Just about everything in the contract has something to do with those three areas. There are also warranty clauses which are boilerplate and used to define lawsuits and such with third parties. They can’t be changed and only come into play when something goes very, very bad with you stealing someone else’s work or someone thinking you have. There is a worthless bankruptcy clause that all publishers insist must be in there but that no bankruptcy court has or would ever follow. And some basic clauses about your schedules, rewrites, and what they will do if you don’t turn your book in on time.

All basic. Written by lawyers. In general, not rocket science.

General rules of thumb: License as little as possible for as much money as possible, make sure that when the sales of the book fall under a certain number per month, you can get the rights back, and make sure they only have rights to look at the next book in the same series and genre with the same characters. Basic. Tricky in the language at times, but basic. And if you start working on learning contracts early on, you will be stunned at how much you pick up and how fast.

And remember, if you negotiate it, or if an agent does it, or if an attorney does it, you still have to understand and sign it. So no matter what, you have to understand the contract you are signing. You can pay an agent 15% for the life of the book for help in understanding (if they are a top agent, not a lower level one), you can hire an IP attorney for the help, but either way, you have to learn it yourself. That is really what it boils down to.

Let me say that once more clearly. You MUST understand what you are signing, so get the agent to help or the lawyer to help. No matter what, you must learn it yourself.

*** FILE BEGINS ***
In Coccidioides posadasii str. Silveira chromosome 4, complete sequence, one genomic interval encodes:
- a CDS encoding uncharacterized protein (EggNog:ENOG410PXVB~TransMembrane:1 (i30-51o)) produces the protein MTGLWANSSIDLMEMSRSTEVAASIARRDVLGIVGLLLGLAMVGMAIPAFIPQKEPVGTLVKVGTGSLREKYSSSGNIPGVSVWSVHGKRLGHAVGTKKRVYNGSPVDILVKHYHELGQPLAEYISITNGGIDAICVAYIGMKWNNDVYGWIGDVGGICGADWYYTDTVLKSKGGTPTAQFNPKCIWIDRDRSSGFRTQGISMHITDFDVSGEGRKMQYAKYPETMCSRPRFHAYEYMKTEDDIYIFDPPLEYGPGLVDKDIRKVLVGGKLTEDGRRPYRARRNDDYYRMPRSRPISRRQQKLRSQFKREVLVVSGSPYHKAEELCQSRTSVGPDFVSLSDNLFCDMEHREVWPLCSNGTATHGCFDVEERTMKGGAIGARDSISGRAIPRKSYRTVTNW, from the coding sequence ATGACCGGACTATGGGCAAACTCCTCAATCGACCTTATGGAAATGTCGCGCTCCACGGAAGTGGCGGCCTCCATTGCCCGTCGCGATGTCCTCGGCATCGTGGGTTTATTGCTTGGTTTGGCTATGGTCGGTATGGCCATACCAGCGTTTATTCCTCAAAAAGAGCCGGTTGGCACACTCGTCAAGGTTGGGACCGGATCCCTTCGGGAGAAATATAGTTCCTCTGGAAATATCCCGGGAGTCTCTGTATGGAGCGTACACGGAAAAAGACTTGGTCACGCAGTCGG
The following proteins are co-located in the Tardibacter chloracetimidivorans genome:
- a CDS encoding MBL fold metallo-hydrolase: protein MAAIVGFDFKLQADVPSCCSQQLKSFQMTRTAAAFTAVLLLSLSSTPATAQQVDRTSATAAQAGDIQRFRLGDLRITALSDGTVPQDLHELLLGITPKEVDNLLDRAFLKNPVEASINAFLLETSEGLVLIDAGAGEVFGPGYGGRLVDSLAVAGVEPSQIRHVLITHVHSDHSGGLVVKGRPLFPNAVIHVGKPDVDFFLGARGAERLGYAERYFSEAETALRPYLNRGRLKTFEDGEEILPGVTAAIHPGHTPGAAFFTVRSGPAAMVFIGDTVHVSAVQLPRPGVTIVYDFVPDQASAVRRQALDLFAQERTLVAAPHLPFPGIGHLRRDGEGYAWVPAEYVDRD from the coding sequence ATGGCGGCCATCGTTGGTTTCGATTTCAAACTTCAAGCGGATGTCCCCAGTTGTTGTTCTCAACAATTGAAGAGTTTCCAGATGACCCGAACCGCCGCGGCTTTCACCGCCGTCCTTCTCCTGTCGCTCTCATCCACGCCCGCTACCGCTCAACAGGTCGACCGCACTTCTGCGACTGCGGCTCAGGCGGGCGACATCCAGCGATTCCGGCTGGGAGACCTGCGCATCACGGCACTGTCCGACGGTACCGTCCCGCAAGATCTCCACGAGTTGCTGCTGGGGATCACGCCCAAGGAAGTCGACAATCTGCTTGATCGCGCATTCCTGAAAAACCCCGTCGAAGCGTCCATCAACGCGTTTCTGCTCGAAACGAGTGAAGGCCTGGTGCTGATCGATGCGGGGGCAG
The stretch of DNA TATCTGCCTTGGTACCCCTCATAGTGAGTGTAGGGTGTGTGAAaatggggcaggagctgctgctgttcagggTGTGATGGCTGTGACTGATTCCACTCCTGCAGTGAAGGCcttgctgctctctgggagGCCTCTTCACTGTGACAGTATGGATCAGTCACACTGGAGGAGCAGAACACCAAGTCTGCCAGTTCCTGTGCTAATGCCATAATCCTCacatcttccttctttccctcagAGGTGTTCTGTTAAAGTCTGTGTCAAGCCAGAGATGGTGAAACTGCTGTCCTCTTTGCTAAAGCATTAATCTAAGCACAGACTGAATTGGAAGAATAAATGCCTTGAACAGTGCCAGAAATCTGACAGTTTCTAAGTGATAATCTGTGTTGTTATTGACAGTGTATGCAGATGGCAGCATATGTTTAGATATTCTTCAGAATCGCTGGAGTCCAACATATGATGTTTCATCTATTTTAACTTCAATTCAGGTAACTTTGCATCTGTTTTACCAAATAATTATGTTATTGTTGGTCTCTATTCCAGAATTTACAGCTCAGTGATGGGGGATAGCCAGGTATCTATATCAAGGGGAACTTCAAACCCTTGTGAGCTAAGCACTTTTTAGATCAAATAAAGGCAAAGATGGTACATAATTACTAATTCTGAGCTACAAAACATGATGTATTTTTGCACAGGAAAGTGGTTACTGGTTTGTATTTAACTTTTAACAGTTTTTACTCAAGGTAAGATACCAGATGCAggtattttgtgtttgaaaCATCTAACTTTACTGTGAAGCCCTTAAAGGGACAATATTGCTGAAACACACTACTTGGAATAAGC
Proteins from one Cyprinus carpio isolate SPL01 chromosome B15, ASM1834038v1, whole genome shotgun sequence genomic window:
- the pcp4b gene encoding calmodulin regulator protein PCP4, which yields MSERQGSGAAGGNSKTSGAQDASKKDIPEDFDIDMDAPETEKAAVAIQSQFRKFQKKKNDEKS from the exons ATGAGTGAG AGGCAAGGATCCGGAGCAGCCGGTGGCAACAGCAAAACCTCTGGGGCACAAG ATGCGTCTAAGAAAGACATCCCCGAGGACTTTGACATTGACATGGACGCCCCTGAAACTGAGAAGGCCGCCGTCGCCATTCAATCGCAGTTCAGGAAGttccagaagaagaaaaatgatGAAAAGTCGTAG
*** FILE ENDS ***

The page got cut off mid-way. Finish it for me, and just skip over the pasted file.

Will you make mistakes and sign bad contracts? Yes. Writers with young agents have done it all the time. I’ve seen some book contracts over the last five years from some of my students that are fantastic, and others done by agents that are so bad, I wanted to fly to New York and slap the agent for pretending to know what they were doing and hurting a student of mine. Writers who are desperate sign bad contracts all the time. I’ve signed some pretty horrid ones, to be honest, a couple times knowing they were horrid. But I knew what I was signing.

A year or so ago I saw a contract that an agent had actually made worse for the writer. 100% worse. I couldn’t say a word to the writer because he thought his agent was the best, even though the guy worked for a scam agent and was brand new in the business. This myth is deep and hard to break.

If you believe your book is your baby, and your masterpiece, and the only thing of value you will ever write, the fear in this contract area will be off the charts. But if it’s just another book in a long line of books you are going to write in your career, you can be a little more open-minded about how to go about this contract stuff.


This is the area that scares most writers to death. If you are the type of person who flat has trouble asking for a deal from a salesman, or flat doesn’t believe in your own work and think it’s a fluke the editor even wants to buy it, you will need help with negotiations. Maybe. (See the math section below. And to get a clear understanding of negotiations from a freelancer point of view, read Kristine Kathryn Rusch’s Freelancers Guide sections on negotiations.)